Reasons to keep the pension

Longevity is the main reason I kept my pension in 2015. The longer I expect to live, the more valuable my pension’s promise of a lifelong income.

Steve Vernon, a former pension actuary, advises people to keep a pension if they lack enough guaranteed income from other sources, including Social Security, to cover such basic expenses as food and housing.

A pension also makes sense for those who aren’t comfortable managing their money or might have difficulty doing so in their later years, Vernon added.

My pension is small enough that in the unlikely event my former employer falls on hard times and turns its pension over to the PBGC, my payment should be fully covered. (The PBGC currently insures up to $6,750 a month for a 65-year-old.)

Why I took it

I’m going to take the $44,000 and roll it into an IRA, where it can grow tax-deferred until I start taking required annual distributions at 75.

Why the change of heart?

As retirement approaches, I have a better understanding of our future finances, including other guaranteed sources of income.

Inflation also spooked me. My $423 monthly check seemed substantial enough back in 2015. But thanks to rising prices, I’d need $544 to have the same buying power today. Because my pension is frozen at $423 a month, it is going to buy even less when I’m 65, never mind 85. Having a guaranteed income stream that covers an ever-shrinking share of my future budget doesn’t seem that helpful.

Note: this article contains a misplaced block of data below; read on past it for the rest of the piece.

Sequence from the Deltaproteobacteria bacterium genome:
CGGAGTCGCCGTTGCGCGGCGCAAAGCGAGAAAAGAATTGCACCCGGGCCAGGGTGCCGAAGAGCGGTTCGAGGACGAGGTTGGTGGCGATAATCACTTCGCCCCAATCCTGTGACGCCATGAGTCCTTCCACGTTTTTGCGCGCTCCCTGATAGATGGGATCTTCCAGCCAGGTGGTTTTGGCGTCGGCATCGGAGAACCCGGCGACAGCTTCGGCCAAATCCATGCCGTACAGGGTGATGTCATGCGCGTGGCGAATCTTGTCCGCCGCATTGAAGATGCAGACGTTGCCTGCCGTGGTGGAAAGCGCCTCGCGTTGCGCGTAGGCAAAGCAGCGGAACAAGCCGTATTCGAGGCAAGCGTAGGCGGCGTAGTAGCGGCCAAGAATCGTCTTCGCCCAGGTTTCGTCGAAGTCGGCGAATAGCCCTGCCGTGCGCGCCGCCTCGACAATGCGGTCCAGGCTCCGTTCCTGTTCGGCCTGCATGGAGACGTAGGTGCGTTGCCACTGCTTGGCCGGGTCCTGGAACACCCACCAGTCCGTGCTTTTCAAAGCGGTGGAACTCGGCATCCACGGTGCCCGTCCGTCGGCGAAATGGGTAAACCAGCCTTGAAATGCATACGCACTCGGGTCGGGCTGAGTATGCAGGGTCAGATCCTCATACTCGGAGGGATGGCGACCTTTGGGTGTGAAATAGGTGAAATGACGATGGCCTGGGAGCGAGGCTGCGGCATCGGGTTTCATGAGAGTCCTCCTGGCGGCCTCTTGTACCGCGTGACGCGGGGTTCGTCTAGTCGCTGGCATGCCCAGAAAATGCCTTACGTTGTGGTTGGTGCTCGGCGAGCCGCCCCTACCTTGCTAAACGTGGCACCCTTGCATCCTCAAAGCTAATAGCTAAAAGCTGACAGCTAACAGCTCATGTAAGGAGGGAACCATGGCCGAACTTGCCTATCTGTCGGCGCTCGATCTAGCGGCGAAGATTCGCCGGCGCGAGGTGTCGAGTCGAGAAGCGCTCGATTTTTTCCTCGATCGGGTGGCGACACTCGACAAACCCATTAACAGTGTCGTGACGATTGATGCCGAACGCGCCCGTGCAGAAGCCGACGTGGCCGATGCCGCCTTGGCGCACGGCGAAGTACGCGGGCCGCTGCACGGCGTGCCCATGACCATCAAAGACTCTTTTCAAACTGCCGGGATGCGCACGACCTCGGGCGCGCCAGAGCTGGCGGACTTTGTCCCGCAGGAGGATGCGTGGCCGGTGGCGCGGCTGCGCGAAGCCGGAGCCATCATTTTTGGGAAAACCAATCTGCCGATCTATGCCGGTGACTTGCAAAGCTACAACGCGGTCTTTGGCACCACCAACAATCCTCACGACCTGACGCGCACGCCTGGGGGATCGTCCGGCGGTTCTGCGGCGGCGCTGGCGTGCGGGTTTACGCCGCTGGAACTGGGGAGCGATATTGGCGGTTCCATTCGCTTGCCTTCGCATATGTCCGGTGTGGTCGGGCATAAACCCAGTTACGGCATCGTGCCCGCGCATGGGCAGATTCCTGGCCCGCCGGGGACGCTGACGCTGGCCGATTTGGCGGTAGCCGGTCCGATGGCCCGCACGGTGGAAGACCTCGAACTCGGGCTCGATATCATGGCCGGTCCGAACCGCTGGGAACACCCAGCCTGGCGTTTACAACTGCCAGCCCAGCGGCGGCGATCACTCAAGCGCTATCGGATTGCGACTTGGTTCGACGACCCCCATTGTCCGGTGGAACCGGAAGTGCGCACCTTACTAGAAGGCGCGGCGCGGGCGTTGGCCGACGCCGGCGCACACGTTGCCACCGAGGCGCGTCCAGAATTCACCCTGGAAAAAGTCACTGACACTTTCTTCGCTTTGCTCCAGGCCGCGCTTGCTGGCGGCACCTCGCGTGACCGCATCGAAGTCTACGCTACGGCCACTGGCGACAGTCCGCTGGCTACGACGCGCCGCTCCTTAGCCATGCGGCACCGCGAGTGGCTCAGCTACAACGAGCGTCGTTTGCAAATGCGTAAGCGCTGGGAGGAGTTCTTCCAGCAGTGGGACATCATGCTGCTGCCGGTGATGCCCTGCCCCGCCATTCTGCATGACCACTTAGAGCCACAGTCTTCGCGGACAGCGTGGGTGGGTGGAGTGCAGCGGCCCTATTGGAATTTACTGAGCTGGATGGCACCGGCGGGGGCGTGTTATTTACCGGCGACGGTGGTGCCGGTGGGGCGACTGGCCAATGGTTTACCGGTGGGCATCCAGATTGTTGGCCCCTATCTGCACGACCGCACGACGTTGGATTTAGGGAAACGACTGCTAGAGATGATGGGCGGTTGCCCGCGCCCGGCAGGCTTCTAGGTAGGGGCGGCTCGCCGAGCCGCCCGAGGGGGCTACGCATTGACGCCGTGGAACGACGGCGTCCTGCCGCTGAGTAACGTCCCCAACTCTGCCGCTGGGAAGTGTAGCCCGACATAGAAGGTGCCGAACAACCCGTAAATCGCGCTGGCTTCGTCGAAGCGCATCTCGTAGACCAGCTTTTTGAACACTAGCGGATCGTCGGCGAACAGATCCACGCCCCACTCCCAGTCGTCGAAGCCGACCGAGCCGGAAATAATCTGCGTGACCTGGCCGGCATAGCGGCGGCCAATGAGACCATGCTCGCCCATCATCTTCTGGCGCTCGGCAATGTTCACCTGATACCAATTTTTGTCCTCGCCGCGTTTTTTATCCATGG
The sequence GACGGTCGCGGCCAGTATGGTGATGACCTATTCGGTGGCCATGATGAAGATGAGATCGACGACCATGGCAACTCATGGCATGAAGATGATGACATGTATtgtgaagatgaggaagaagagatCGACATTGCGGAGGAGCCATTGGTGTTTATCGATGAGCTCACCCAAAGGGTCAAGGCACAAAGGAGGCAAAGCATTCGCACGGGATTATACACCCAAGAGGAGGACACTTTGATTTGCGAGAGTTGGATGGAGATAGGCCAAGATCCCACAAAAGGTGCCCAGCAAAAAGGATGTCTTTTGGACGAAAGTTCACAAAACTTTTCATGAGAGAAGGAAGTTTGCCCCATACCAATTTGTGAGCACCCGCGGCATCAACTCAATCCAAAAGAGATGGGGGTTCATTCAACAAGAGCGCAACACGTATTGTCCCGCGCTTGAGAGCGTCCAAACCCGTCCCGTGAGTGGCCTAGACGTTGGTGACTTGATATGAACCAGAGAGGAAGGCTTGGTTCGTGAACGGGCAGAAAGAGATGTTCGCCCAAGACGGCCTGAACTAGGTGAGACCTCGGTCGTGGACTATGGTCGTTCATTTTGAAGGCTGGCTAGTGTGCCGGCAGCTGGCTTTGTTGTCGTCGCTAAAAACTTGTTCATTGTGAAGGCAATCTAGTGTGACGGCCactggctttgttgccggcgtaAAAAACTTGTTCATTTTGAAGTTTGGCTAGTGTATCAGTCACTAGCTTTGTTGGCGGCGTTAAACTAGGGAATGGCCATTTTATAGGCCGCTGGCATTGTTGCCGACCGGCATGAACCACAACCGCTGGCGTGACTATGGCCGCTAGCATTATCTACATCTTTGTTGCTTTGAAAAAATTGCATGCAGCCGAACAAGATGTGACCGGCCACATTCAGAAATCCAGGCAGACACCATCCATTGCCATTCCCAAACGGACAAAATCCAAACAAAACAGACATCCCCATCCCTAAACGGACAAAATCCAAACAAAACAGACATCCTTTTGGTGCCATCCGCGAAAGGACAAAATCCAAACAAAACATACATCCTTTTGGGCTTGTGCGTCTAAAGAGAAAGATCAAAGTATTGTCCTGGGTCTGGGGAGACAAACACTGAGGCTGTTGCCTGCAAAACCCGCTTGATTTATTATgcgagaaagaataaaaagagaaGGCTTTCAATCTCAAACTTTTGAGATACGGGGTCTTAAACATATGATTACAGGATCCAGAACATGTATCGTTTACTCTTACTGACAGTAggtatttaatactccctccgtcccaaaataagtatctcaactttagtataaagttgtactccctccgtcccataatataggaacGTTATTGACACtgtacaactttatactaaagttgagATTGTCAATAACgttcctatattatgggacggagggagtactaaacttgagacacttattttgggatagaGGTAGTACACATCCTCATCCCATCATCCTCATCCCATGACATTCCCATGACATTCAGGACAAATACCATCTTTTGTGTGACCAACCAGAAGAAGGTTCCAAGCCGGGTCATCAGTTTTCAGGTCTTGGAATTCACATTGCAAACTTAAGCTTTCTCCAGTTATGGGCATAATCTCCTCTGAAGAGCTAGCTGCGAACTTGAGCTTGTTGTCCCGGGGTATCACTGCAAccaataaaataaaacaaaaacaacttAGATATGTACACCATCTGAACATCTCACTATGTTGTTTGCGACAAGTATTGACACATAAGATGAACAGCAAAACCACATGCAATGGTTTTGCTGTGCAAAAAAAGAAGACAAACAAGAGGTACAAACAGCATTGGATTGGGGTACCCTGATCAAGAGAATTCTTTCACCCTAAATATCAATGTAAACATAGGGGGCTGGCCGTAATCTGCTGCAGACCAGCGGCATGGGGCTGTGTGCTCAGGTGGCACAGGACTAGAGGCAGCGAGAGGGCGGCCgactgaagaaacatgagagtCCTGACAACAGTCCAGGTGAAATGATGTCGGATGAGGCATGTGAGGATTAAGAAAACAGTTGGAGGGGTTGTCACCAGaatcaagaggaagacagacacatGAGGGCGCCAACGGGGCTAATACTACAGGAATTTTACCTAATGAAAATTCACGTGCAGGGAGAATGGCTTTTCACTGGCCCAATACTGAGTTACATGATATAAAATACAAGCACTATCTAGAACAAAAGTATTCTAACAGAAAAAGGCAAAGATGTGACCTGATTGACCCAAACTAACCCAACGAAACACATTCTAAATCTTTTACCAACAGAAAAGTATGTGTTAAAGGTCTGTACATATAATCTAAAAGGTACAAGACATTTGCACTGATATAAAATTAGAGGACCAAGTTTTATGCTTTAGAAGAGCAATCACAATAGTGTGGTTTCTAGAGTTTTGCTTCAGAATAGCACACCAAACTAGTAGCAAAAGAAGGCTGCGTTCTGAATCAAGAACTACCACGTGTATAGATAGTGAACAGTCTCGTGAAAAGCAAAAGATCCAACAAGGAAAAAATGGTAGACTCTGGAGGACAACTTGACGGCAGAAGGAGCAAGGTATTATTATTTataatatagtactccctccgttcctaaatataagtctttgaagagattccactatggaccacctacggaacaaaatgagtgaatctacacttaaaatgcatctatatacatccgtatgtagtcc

I hate to admit it, but my decision is also an emotional one. When I consider what my 2015 lump-sum would have grown to had I invested it in the stock market, it is hard not to feel regret. Since Jan. 1, 2016, the S&P 500 has earned a 12.25% annualized return.

To find out how much I’d need to earn on the money to match the promised pension income, I called Brian Tegtmeyer, an adviser in Dublin, Ohio. 

He said if I live to 85, I’d need to earn an average of 5.9% a year on my $44,000 to equal the cumulative income from my pension, assuming I invest my monthly checks and earn the same 5.9% return. If I reach 90, my lump-sum would have to earn 6.6% a year to equal the pension. At 95, the break-even return would be nearly 7%.